Makeshift hospitals for the wounded, private homes turned into battle headquarters, and more memorials than one can count - a wide variety of structures and sites were either directly affected by the Civil War, or later built in commemoration of it. And not surprisingly, as the caretaker of America's treasures, including battlefields and military parks, hundreds of the sites that still remain are today located within the National Park System.

Places from Places

Showing results 46-50 of 51

  • Shiloh National Military Park

    Shiloh Battlefield - Putnam Stump Monument

    Modern photo of the Putnam Stump Monument

    After being buried beneath a young oak tree following the Battle of Shiloh, the way in which Private John D. Putnam's grave was marked led to one of the most unique markers on the Shiloh battlefield. Read more

  • Shiloh National Military Park

    Shiloh Battlefield - Site of Shiloh Church

    Engraving of Shiloh Church with soldiers in foreground

    With a name meaning "place of peace," the unassuming Shiloh Church was an unlikely location for one of the Civil War's bloodiest battles. Read more

  • Shiloh National Military Park

    Shiloh National Cemetery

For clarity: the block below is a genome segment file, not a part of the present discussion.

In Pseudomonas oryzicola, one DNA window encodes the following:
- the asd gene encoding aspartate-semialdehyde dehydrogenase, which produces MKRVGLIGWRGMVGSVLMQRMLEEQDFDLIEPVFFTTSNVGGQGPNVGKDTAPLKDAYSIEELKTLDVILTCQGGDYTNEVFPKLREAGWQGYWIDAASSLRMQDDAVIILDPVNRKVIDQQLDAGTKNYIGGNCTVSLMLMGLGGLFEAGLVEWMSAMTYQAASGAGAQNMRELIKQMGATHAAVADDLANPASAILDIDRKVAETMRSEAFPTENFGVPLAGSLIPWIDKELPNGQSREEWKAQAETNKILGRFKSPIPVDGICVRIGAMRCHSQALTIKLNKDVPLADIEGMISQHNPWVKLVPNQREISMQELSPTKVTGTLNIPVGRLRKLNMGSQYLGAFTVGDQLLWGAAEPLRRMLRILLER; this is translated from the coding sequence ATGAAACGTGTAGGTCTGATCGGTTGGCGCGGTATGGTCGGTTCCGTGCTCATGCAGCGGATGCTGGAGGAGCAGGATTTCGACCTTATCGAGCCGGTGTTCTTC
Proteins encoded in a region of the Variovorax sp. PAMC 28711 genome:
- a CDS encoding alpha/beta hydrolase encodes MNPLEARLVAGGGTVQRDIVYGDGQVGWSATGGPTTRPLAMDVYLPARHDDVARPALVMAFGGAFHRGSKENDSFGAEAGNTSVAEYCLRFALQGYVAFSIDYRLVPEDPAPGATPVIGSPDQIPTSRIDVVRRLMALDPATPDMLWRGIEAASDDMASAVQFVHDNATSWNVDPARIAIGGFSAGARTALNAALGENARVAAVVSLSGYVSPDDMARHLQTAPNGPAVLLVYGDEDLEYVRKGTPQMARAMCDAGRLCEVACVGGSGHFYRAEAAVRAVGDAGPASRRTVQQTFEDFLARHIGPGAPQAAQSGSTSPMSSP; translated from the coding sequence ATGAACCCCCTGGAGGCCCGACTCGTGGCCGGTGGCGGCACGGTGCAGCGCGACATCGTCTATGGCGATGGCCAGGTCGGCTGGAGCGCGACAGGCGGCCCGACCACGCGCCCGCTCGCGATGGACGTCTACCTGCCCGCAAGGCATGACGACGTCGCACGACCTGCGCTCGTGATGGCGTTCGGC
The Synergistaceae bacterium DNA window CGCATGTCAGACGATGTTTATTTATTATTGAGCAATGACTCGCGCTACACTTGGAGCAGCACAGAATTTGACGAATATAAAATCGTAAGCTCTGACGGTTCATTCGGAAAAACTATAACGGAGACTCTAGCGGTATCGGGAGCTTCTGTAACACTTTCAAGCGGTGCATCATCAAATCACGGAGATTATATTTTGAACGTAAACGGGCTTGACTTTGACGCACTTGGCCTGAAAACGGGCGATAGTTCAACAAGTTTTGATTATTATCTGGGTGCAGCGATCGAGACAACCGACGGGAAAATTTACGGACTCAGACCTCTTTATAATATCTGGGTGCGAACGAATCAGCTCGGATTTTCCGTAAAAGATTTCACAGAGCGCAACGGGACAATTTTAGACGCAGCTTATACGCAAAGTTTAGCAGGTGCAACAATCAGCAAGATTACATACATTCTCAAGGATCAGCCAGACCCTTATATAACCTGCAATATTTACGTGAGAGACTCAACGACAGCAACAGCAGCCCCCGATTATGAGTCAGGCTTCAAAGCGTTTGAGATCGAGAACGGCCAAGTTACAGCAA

Photo of graves in Shiloh National Cemetery decorated with flags

    Shiloh National Cemetery is the final resting place of 3,586 of the 24,000 men who died during the Battles of Shiloh and Corinth, Tennessee in 1862. Organized in 1866, it is one of the nation's oldest National Cemeteries. Read more

  • Shenandoah National Park

    Thornton Gap

    Photo of mountains in Shendandoah National Park

    Thornton Gap was one many mountain passes used to access the Shenandoah Valley by both Confederate and Union troops during the American Civil War. Neither side controlled it for very long and its scattered inhabitants were left largely undisturbed by the conflict raging in the valleys below. Read more

  • Vicksburg National Military Park

    U.S.S. Cairo

    Photo of the USS Cairo on the Mississippi in 1862

    The USS Cairo was the first of seven "city class" ironclads commissioned by the United States War Department in January 1862 after it became clear that the age of wooden warships was coming to a close. It is one of only three Civil War-era gunboats that still exist. Read more